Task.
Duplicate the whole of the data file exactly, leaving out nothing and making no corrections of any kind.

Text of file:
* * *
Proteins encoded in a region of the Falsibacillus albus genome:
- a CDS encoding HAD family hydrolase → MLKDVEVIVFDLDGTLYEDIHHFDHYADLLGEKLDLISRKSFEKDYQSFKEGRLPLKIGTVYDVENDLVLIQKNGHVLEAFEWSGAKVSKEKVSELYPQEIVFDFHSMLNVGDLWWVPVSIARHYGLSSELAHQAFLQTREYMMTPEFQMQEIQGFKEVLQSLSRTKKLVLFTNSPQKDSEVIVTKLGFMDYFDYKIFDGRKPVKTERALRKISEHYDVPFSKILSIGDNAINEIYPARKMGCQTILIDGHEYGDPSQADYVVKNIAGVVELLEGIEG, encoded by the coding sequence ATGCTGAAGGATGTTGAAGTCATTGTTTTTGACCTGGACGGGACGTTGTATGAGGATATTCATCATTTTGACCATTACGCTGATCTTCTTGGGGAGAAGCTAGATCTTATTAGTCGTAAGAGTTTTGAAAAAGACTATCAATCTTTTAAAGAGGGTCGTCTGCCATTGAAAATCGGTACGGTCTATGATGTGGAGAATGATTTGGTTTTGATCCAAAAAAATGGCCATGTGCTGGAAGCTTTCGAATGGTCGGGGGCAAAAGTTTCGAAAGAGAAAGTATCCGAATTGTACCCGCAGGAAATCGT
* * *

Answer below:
Proteins encoded in a region of the Falsibacillus albus genome:
- a CDS encoding HAD family hydrolase → MLKDVEVIVFDLDGTLYEDIHHFDHYADLLGEKLDLISRKSFEKDYQSFKEGRLPLKIGTVYDVENDLVLIQKNGHVLEAFEWSGAKVSKEKVSELYPQEIVFDFHSMLNVGDLWWVPVSIARHYGLSSELAHQAFLQTREYMMTPEFQMQEIQGFKEVLQSLSRTKKLVLFTNSPQKDSEVIVTKLGFMDYFDYKIFDGRKPVKTERALRKISEHYDVPFSKILSIGDNAINEIYPARKMGCQTILIDGHEYGDPSQADYVVKNIAGVVELLEGIEG, encoded by the coding sequence ATGCTGAAGGATGTTGAAGTCATTGTTTTTGACCTGGACGGGACGTTGTATGAGGATATTCATCATTTTGACCATTACGCTGATCTTCTTGGGGAGAAGCTAGATCTTATTAGTCGTAAGAGTTTTGAAAAAGACTATCAATCTTTTAAAGAGGGTCGTCTGCCATTGAAAATCGGTACGGTCTATGATGTGGAGAATGATTTGGTTTTGATCCAAAAAAATGGCCATGTGCTGGAAGCTTTCGAATGGTCGGGGGCAAAAGTTTCGAAAGAGAAAGTATCCGAATTGTACCCGCAGGAAATCGT